Now under siege from the men and elves, Thorin orders the dwarves to search for the Arkenstone, the most beautiful of the dwarves’ jewels. Rac tells Thorin that Dain is only two days away and ready to fight, but adds that the ensuing battle will be long and bloody, and that Thorin’s treasure may be the death of him. Thorin angrily refuses to listen to Rac.
Thorin refuses to listen to his people’s historical allies, the birds. This suggests that Thorin is betraying his family’s legacy with his selfish refusal to share his treasure—indeed, he’s endangering the lives of his fellow dwarves by refusing to allow them to get food from outside their home. In some sense, Thorin’s desire for his home and his treasure has made him forget, now that he has them, that a true home is founded on sharing it, on being a good host. Thorin’s willingness to fight is here presented as un-heroic.
Bilbo offers to take Bombur’s position as night watchman. While the other dwarves sleep, he puts on his armor and uses his ring to sneak out of the Lonely Mountain through the Gate. While he’s crawling through a stream on the side of the mountain, he slips, and the elves notice him. He introduces himself as Bilbo Baggins, and asks to be taken to see Bard. The elves take him to Bard’s tent, where he tells Bard that Thorin will gladly starve to death before he gives up his treasure, and that Dain is bringing an army to fight alongside Thorin. When Bard asks Bilbo whether he’s threatening him or negotiating, Bilbo offers Bard the Arkenstone as a way of bargaining with Thorin and ending the siege. Bard is surprised at the sight of a hobbit wearing armor, but recognizes the Arkenstone is of enormous value, and accepts it from Bilbo, adding that Bilbo is more worthy of his armor than many others who have worn it.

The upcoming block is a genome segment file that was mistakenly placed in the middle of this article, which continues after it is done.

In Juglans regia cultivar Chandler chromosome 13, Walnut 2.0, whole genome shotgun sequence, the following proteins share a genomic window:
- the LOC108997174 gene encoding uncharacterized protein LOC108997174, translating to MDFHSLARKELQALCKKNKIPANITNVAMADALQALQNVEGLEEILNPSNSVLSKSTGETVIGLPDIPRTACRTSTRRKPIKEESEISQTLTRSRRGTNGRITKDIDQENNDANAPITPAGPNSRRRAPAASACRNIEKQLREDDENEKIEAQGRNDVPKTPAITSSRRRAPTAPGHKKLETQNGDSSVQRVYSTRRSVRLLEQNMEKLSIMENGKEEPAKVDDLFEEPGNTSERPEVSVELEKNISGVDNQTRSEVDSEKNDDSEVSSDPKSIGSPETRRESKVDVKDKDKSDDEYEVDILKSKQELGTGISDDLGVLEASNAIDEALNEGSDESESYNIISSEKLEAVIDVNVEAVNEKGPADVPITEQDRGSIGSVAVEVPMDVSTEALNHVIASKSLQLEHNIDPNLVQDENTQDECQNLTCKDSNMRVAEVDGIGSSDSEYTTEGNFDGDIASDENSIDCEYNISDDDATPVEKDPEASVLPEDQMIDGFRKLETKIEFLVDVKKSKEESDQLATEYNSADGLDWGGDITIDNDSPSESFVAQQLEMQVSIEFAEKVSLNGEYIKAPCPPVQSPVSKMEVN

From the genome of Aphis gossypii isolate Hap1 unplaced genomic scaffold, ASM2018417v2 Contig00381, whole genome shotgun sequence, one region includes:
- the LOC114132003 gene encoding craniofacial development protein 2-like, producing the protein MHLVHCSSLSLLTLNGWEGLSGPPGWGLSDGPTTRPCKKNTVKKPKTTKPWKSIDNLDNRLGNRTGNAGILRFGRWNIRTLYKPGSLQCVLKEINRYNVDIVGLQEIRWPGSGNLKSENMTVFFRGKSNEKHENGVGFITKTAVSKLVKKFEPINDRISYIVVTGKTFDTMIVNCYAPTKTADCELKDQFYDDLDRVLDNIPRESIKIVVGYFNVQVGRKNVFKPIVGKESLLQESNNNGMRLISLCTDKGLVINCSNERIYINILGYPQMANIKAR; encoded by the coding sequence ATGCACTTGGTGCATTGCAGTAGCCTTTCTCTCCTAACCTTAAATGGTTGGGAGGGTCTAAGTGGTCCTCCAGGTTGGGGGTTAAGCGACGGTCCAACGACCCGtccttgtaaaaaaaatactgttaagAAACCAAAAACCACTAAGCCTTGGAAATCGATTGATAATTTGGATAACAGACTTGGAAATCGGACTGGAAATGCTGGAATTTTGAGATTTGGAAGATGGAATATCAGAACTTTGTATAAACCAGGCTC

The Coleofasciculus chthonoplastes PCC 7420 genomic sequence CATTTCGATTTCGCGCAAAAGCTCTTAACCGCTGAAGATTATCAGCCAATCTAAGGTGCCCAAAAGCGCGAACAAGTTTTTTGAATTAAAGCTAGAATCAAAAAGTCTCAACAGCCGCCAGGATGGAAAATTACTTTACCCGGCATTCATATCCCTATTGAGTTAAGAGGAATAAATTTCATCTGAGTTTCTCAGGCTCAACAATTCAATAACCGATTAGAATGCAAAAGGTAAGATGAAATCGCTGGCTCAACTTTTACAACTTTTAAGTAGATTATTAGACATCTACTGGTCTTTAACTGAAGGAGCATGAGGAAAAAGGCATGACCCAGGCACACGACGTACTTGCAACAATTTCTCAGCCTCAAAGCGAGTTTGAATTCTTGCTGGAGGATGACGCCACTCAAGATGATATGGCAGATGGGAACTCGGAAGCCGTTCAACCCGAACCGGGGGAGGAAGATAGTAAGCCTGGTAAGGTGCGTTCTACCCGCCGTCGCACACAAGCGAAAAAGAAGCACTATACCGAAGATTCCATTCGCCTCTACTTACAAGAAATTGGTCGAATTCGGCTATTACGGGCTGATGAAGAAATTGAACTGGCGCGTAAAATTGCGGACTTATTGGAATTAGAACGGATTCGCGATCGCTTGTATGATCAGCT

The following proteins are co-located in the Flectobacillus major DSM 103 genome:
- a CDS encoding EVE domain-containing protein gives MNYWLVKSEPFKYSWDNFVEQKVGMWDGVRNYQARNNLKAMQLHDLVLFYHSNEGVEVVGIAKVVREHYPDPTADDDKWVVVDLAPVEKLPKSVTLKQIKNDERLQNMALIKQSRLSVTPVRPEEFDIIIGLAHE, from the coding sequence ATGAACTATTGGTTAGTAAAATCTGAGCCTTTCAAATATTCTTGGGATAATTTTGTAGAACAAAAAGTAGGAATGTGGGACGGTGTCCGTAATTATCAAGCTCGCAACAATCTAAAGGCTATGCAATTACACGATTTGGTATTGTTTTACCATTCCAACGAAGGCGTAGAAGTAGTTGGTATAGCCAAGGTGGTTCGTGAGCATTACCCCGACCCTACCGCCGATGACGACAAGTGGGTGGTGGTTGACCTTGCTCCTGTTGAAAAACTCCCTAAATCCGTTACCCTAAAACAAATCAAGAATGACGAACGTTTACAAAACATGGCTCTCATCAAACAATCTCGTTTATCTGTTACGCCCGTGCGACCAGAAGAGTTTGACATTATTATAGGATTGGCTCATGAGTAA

Again, Bilbo is productive while the other characters sleep. Though it seemed (and may have been true) that he originally took the Arkenstone out of personal greed and mistrust of the dwarves, it becomes clear here that whatever greed he felt is outweighed by his desire for peace, and his desire to return to his home alive. Again, it’s unclear how moral a decision this really is (in a way, it’s a selfish decision, since Bilbo is valuing his own comfort above his friends’ possessions), though it is an admirable triumph over his own personal greed. Bard and the elves show themselves to be reasonable, even likable people, because they respect Bilbo for his abilities as a burglar and a negotiator, and recognize his heroism.
Bilbo travels back to the Lonely Mountain, escorted up to the Gate by the elves. He returns to his watch and wakes Bombur up at midnight, pretending that he’s been keeping watch the entire time. He falls asleep, and dreams of food.
Bilbo does not give away the Arkenstone and then leave. He returns to the dwarves, revealing that he both feels a connection to them and that it was this connection that drove him to give up the Arkenstone: he sees his actions as something that could save the dwarves from greedily marching to their own destruction. The fact that Bilbo dreams of food harkens back to his love of domesticity, but also connects that domesticity to his heroism here: he wants to be able to return to that domesticity after his adventure, and he wants the dwarves to able to do the same.